The main benefits of minimally invasive surgery for a pinched sciatic nerve are that patients typically experience less surgical pain and enjoy a rapid recovery. The smaller incision used in the minimally invasive approach means there may be less risk of infection and blood loss. Work closely with your neurosurgeon to understand which procedure and approach is best for your specific condition.

Minimally Invasive Microdiscectomy

Minimally invasive microdiscectomy is used to when a herniated disc is pressing against your sciatic nerve. During this procedure, your neurosurgeon will make a small incision in your back and use surgical tools to remove any disc material that is compressing your sciatic nerve.

He or she may cut away a small portion of bone that may be pinching your nerve as well. After the surgery, most patients go home that same day to begin their recovery, and many patients return to normal activity within weeks of the surgery.

Minimally Invasive Fusion

If spondylolisthesis or degenerative disc disease is causing your symptoms, your doctor may choose to perform a minimally invasive spinal fusion. During this procedure, your neurosurgeon will decompress your sciatic nerve, and then a small amount of bone graft will be placed between your spinal bones. Small rods will be affixed to your bones to stabilize your spine and prevent excessive motion there. After the surgery, you can expect to recover fully over the course of one or two months.

Minimally Invasive Spinal Tumor Surgery

Sometimes, a spinal tumor causes compression on your sciatic nerve, sending pain or tingling down your leg. Minimally invasive spinal tumor surgery is performed to remove this tumor. A small incision is made and specialized surgical tools are used to remove the tumor. Most patients are able to go home the same day of surgery, and many enjoy a full recovery within weeks of the procedure.

Find the Best Neurosurgeon for Pinched Sciatic Nerve Treatment

When considering surgery for pinched sciatic nerve treatment, you should take time to find a top-rated NJ neurosurgeon to perform the procedure. So, what are the qualities of a top neurosurgeon?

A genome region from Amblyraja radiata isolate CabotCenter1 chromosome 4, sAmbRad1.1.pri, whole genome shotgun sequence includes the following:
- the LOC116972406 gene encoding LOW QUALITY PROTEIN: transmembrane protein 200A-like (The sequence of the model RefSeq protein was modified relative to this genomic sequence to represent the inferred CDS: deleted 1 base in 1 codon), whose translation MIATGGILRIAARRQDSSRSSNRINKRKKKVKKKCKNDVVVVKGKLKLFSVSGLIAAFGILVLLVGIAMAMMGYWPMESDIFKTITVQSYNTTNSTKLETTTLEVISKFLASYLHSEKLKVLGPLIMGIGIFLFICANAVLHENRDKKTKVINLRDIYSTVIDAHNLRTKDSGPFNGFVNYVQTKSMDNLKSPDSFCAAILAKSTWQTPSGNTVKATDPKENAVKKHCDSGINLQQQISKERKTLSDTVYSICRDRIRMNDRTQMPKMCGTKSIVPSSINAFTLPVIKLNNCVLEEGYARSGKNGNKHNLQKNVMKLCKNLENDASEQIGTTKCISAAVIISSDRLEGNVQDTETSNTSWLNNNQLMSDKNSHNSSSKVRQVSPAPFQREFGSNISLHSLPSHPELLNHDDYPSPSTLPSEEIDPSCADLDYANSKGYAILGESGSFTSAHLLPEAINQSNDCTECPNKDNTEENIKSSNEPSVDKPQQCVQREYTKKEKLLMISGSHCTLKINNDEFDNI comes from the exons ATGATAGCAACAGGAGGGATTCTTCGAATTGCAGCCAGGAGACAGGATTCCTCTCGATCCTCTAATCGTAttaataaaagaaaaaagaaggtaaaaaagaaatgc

First, your neurosurgeon should perform innovative procedures like minimally invasive spine surgery. This maximizes your chances of a rapid and positive outcome from surgery and shows that your doctor is on the cutting edge of innovative spine surgery.

Your doctor should also be engaged in research and educational pursuits in the neurosurgical profession and should also be considered a leader in spine surgery.

Most importantly, your neurosurgeon should treat you with respect and kindness, explaining your surgery to you and offering you alternatives to treatment, if there are any. He or she should take time to answer your questions and should make you feel at ease about your pending surgery. His staff should also be comprised of compassionate and professional healthcare workers who understand how your sciatica affects every aspect of your life.

Successful pinched sciatic nerve treatment requires understanding of how your symptoms behave and a careful diagnosis to figure out what is causing your symptoms. Finding a top-rated NJ neurosurgeon who performs minimally invasive spine surgery can help you enjoy a rapid recovery and maximize your overall outcome. That way, you can focus on getting back to your normal work and recreational activity with no back or leg pain.